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ECMO Life Support Offers Sickest COVID-19 Patients Slimmer Chance of Survival than Once Thought

By HospiMedica International staff writers
Posted on 01 Oct 2021
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Image: An ECMO circuit in use in the Surgical Intensive Care Unit of Michigan Medicine’s University Hospital (Photo courtesy of Chris Hedly)
Image: An ECMO circuit in use in the Surgical Intensive Care Unit of Michigan Medicine’s University Hospital (Photo courtesy of Chris Hedly)

The life-support system called ECMO (extracorporeal membrane oxygenation) can rescue COVID-19 patients from the brink of death, but not at the rates seen early in the pandemic, a new international study has found.

The new findings of the study by researchers at the University of Michigan (Ann Arbor, MI, USA) used data from more than 4,800 patients over age 16 who were treated with ECMO for advanced COVID-19 in 41 countries during 2020. The study found that where once about 60% of such patients survived at least 90 days in spring 2020, by the end of the year just under half of COVID patients on ECMO survived that long. The decreased survival over time might be due to a combination of factors, including which critically ill patients clinicians chose to place on ECMO as the pandemic went on, and the treatments the patients had received before they started on ECMO. The new findings show how important it is for hospitals that offer ECMO to choose carefully which patients get access to this labor-intensive level of care. Hospitals should also make policies that can guide such choices when ECMO circuits are in high demand because of a pandemic surge, according to the researchers.

ECMO has been used for decades in select hospitals to treat critically ill children and adults. It takes over for both the heart and lungs temporarily, circulating the blood outside the body under constant supervision of trained providers. At the start of the pandemic, some experts had strong reservations about placing COVID-19 patients on ECMO, for fear of harming their lungs. As more centers began to try it, the survival rate mirrored that of ECMO’s use in other forms of acute lung failure, as the team behind the new study had reported a year ago.

The new study divided the patients into three groups: those treated before May 1, 2020, those treated in these “early adopter” hospitals after May 1, and those treated with ECMO in other hospitals from May 1 through the end of 2020. May 1 was chosen because the evidence for how best to treat critically ill COVID-19 patients had evolved considerably by then. Within the “early adopter” centers, mortality rates increased from 37% in the months before May, to 52% after May. At the centers that did not start providing ECMO until at least May, 58% of the patients died within 90 days of being placed on an ECMO circuit. Patients treated with ECMO later in the pandemic were more likely to have received medications such as remdesivir and dexamethasone, and to have received non-invasive ventilation before being intubated for total breathing support.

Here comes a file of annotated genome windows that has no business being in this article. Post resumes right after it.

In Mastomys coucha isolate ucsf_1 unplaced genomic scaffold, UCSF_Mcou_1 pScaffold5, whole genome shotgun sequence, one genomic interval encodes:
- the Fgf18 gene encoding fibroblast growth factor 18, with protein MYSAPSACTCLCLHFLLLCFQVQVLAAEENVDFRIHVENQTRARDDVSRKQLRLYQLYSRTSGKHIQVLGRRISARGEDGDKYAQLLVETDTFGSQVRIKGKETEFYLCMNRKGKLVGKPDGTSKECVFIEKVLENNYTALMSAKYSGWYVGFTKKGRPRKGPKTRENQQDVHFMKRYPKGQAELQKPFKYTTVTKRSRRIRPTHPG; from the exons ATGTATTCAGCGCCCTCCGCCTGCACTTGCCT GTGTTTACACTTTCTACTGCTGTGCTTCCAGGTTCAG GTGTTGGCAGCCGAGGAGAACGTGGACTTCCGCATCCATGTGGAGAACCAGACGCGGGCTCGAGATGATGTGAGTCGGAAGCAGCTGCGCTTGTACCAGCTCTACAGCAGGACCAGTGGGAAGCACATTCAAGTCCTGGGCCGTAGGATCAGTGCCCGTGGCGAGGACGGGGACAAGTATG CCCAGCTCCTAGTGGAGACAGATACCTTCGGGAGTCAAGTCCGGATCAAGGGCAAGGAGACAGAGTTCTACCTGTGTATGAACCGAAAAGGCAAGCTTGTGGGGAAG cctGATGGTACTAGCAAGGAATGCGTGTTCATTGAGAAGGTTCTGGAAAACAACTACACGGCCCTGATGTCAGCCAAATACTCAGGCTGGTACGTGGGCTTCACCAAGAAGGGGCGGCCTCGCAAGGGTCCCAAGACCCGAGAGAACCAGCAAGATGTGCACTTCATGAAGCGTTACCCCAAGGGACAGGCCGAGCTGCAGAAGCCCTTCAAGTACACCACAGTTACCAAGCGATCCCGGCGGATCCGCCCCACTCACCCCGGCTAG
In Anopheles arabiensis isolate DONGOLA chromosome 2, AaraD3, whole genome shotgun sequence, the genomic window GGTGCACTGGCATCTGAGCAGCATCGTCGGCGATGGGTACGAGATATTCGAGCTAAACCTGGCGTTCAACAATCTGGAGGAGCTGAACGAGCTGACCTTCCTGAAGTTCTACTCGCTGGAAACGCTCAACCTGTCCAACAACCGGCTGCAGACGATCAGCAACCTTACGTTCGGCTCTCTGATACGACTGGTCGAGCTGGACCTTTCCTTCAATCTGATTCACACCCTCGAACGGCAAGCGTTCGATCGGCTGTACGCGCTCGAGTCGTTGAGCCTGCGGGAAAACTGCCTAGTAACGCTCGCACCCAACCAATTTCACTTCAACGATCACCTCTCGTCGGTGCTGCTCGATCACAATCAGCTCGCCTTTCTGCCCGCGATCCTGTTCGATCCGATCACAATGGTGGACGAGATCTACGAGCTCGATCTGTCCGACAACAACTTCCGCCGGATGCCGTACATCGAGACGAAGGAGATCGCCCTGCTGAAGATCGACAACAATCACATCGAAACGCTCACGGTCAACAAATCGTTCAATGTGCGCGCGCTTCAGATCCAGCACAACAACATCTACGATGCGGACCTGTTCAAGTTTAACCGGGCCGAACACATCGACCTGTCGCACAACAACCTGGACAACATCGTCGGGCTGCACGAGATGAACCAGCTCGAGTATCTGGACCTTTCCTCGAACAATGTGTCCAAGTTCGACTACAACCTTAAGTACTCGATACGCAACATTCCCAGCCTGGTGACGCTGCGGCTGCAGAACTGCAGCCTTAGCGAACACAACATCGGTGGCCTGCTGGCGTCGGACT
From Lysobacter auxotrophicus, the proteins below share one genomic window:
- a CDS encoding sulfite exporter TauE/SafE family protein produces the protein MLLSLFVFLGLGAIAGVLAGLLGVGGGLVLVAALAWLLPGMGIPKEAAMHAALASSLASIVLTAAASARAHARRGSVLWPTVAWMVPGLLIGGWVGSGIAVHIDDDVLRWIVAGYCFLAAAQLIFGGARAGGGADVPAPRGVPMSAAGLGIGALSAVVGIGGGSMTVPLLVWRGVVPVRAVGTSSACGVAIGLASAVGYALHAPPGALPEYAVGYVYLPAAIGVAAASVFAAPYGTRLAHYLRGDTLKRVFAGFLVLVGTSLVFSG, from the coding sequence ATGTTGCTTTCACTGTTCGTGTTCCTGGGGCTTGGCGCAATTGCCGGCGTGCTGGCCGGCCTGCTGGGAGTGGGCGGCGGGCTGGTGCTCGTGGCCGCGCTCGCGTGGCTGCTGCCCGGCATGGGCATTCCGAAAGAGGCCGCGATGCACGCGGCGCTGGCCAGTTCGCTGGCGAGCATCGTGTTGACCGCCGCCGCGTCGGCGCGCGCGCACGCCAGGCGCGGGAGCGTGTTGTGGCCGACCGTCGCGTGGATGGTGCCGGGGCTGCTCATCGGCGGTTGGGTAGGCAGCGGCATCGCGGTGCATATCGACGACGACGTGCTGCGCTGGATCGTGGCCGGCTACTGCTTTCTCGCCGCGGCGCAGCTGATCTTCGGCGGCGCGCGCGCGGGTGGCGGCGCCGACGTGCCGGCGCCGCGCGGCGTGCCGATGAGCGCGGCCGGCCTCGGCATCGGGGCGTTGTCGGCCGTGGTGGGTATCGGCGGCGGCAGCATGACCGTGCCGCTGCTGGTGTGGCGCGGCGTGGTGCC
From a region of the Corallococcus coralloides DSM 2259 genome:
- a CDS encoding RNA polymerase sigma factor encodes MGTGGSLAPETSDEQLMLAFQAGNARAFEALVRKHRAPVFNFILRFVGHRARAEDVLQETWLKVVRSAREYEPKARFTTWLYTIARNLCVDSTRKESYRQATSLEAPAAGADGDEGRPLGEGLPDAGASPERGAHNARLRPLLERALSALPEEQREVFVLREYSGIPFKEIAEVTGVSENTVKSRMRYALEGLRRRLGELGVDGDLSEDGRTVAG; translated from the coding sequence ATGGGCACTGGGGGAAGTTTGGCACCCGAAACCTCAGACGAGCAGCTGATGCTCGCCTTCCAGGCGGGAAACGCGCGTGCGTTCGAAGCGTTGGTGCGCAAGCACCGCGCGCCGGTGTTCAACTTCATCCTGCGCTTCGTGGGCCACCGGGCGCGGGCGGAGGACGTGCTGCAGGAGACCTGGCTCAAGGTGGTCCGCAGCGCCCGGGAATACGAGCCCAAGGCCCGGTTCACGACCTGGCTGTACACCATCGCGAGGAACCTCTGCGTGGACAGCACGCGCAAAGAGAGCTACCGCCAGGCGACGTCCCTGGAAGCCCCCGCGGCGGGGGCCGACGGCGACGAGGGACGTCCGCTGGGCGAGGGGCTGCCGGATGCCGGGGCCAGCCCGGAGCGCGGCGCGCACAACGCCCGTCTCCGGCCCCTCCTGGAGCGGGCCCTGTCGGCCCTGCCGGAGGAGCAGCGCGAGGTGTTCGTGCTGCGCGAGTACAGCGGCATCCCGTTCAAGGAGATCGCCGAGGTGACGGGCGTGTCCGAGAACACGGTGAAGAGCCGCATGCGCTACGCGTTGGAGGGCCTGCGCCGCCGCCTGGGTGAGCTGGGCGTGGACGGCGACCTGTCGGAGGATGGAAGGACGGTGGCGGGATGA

Having patients stay on ECMO for a longer time ties up many resources, including the machines and tubing that make up an ECMO circuit, and the specially trained nurses, respiratory therapists and other staff it takes to keep a circuit operating safely. When a hospital has a large number of COVID-19 patients and others in intensive care, the team’s ability to provide the same level of care that they did before the surge can suffer, and mortality might increase. If many hospitals in a region or collection of states are coping with a large number of critically ill COVID-19 patients, it can be hard to find an ECMO-capable hospital to transfer patients to. Sending more ECMO circuits - the pumps, tubes and controllers used in the treatment - to these hospitals is not sufficient; specially trained teams, adequate blood supply and other factors are all needed to support each ECMO patient. This makes it important for ECMO centers to carefully consider which risk factors and personal characteristics might make a patient more or less likely to survive if placed on ECMO, especially if they might need to be on for a while.

“What we noticed right away is that the patients treated later in the pandemic were staying on ECMO longer, going from an average of 14 days to 20 days. They were dying more often, and these deaths were different,” said Ryan Barbaro, M.D., M.S., associate professor at the U-M Medical School and intensive care physician at Michigan Medicine, the University of Michigan’s academic medical center. “This shows that we need to be thoughtful about who we’re putting on ECMO and when we’re making the decision to take patients off who aren’t getting better. Across the U.S. right now, we have places where ECMO is a scarce resource whereas in Michigan it’s not quite at that point, but we anticipate it might be.”

Related Links:
University of Michigan 


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